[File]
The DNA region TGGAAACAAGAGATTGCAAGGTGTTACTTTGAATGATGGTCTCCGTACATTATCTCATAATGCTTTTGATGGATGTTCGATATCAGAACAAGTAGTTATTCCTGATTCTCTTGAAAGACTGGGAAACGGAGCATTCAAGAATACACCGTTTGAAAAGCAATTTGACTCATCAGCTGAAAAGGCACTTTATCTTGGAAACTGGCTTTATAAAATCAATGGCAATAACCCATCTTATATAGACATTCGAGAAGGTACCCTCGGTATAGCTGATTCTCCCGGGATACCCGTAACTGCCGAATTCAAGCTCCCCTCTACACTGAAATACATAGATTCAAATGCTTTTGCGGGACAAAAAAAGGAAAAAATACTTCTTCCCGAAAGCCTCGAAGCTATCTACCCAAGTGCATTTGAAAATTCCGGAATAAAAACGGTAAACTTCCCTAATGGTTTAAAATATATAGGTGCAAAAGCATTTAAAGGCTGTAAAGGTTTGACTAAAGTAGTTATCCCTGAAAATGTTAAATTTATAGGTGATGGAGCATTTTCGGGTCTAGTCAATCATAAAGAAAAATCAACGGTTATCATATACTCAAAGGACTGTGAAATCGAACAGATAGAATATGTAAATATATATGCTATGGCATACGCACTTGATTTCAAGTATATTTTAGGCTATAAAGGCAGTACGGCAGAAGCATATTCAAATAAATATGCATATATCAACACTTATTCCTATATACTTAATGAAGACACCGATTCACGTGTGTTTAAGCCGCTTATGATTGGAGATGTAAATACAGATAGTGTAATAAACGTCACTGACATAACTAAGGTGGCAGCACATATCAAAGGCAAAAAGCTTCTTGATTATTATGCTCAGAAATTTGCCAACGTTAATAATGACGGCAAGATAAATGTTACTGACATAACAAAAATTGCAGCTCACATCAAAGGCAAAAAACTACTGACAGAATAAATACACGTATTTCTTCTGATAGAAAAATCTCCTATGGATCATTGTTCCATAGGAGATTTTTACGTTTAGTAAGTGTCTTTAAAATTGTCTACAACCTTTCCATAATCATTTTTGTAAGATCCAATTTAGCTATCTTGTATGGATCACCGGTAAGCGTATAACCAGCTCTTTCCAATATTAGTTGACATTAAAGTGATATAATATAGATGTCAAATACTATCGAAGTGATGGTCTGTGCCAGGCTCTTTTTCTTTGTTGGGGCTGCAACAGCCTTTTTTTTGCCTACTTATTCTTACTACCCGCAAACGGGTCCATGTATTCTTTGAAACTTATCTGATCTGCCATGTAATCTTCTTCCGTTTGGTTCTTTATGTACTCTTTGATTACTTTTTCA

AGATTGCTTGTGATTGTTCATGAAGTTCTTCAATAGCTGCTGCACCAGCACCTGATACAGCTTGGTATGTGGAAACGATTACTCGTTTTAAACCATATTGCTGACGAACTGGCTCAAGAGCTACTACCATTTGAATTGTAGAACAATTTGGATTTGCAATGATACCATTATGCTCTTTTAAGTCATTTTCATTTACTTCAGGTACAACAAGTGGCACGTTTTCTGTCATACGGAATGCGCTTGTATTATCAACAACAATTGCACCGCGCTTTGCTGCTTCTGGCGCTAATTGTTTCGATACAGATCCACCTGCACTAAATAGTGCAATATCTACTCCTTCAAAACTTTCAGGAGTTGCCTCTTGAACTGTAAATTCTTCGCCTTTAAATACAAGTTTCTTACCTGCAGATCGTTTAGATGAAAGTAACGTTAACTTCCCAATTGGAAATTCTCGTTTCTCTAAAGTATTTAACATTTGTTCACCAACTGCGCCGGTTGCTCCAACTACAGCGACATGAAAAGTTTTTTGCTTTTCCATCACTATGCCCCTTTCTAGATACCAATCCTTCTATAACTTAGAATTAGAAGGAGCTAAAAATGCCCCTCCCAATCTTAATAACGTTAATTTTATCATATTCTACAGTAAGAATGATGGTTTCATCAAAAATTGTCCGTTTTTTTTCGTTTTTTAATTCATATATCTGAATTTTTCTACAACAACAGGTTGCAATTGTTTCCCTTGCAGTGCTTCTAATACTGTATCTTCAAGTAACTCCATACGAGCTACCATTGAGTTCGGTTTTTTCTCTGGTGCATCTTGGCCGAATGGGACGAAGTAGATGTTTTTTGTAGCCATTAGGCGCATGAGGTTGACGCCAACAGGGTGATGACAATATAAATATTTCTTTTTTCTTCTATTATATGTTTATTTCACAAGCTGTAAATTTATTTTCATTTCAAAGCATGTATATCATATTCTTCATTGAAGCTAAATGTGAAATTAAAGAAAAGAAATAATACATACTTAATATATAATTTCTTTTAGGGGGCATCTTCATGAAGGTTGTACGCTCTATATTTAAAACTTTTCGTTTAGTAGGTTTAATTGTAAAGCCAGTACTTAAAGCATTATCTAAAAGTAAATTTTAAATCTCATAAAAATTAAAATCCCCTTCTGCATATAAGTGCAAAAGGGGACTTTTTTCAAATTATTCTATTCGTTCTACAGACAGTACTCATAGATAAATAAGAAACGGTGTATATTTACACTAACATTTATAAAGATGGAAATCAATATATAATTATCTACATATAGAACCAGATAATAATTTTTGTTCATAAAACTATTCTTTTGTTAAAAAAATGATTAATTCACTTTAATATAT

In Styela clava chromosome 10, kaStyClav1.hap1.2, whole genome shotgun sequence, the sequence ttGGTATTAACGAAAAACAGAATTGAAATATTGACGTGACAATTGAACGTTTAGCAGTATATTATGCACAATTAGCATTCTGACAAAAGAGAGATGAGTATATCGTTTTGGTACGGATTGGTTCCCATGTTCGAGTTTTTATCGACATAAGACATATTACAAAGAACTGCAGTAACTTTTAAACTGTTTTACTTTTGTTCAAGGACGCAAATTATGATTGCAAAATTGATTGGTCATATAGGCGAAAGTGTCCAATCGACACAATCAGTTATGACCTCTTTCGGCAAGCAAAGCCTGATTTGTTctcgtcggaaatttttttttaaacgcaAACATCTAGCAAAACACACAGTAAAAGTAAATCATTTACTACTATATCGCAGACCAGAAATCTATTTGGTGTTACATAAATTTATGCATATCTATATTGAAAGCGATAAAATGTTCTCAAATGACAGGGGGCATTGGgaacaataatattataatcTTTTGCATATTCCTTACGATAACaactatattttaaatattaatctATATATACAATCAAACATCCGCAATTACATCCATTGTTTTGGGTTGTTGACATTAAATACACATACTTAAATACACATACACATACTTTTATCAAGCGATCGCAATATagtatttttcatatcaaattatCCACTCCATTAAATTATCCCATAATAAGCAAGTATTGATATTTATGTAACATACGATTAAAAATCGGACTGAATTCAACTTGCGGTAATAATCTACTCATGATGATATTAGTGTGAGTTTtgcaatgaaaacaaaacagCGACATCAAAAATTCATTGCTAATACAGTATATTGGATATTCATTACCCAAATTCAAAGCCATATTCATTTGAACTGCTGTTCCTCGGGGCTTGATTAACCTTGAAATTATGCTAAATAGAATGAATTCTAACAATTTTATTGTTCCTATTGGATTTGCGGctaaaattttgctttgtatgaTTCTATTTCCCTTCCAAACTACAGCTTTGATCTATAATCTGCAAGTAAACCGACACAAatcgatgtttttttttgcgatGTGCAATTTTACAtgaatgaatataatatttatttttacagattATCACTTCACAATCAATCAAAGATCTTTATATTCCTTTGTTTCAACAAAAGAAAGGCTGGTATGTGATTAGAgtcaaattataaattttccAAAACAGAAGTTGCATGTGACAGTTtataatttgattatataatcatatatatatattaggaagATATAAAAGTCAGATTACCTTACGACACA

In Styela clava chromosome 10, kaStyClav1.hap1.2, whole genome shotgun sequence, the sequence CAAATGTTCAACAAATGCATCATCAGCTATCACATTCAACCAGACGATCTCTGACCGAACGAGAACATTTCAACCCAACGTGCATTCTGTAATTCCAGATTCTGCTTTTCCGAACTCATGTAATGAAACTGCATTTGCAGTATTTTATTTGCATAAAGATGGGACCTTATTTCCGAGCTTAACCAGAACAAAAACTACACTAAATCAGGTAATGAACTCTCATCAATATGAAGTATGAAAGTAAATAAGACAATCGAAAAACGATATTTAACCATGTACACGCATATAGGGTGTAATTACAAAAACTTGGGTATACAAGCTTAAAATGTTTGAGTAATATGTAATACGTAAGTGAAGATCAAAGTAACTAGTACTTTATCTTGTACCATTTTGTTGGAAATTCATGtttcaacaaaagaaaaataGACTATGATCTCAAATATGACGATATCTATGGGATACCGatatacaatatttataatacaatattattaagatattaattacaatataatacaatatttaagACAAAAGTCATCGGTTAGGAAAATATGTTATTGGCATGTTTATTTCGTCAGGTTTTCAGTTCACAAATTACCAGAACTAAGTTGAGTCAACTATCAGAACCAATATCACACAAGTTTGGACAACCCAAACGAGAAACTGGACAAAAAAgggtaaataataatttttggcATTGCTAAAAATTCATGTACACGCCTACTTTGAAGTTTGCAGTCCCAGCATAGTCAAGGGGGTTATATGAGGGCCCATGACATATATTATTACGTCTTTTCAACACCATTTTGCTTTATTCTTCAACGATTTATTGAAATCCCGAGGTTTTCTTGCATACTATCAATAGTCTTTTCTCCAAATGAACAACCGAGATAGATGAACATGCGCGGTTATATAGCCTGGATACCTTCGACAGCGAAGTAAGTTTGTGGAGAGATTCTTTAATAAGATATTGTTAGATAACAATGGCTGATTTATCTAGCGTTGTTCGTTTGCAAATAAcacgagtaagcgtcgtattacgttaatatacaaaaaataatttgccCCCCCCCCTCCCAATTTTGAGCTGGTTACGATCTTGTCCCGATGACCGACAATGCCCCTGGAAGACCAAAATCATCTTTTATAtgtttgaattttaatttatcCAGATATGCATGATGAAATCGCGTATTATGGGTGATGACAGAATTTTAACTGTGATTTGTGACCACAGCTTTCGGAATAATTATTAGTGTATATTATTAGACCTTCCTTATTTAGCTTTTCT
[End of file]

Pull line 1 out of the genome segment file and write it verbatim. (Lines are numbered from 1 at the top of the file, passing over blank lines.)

The DNA region TGGAAACAAGAGATTGCAAGGTGTTACTTTGAATGATGGTCTCCGTACATTATCTCATAATGCTTTTGATGGATGTTCGATATCAGAACAAGTAGTTATTCCTGATTCTCTTGAAAGACTGGGAAACGGAGCATTCAAGAATACACCGTTTGAAAAGCAATTTGACTCATCAGCTGAAAAGGCACTTTATCTTGGAAACTGGCTTTATAAAATCAATGGCAATAACCCATCTTATATAGACATTCGAGAAGGTACCCTCGGTATAGCTGATTCTCCCGGGATACCCGTAACTGCCGAATTCAAGCTCCCCTCTACACTGAAATACATAGATTCAAATGCTTTTGCGGGACAAAAAAAGGAAAAAATACTTCTTCCCGAAAGCCTCGAAGCTATCTACCCAAGTGCATTTGAAAATTCCGGAATAAAAACGGTAAACTTCCCTAATGGTTTAAAATATATAGGTGCAAAAGCATTTAAAGGCTGTAAAGGTTTGACTAAAGTAGTTATCCCTGAAAATGTTAAATTTATAGGTGATGGAGCATTTTCGGGTCTAGTCAATCATAAAGAAAAATCAACGGTTATCATATACTCAAAGGACTGTGAAATCGAACAGATAGAATATGTAAATATATATGCTATGGCATACGCACTTGATTTCAAGTATATTTTAGGCTATAAAGGCAGTACGGCAGAAGCATATTCAAATAAATATGCATATATCAACACTTATTCCTATATACTTAATGAAGACACCGATTCACGTGTGTTTAAGCCGCTTATGATTGGAGATGTAAATACAGATAGTGTAATAAACGTCACTGACATAACTAAGGTGGCAGCACATATCAAAGGCAAAAAGCTTCTTGATTATTATGCTCAGAAATTTGCCAACGTTAATAATGACGGCAAGATAAATGTTACTGACATAACAAAAATTGCAGCTCACATCAAAGGCAAAAAACTACTGACAGAATAAATACACGTATTTCTTCTGATAGAAAAATCTCCTATGGATCATTGTTCCATAGGAGATTTTTACGTTTAGTAAGTGTCTTTAAAATTGTCTACAACCTTTCCATAATCATTTTTGTAAGATCCAATTTAGCTATCTTGTATGGATCACCGGTAAGCGTATAACCAGCTCTTTCCAATATTAGTTGACATTAAAGTGATATAATATAGATGTCAAATACTATCGAAGTGATGGTCTGTGCCAGGCTCTTTTTCTTTGTTGGGGCTGCAACAGCCTTTTTTTTGCCTACTTATTCTTACTACCCGCAAACGGGTCCATGTATTCTTTGAAACTTATCTGATCTGCCATGTAATCTTCTTCCGTTTGGTTCTTTATGTACTCTTTGATTACTTTTTCA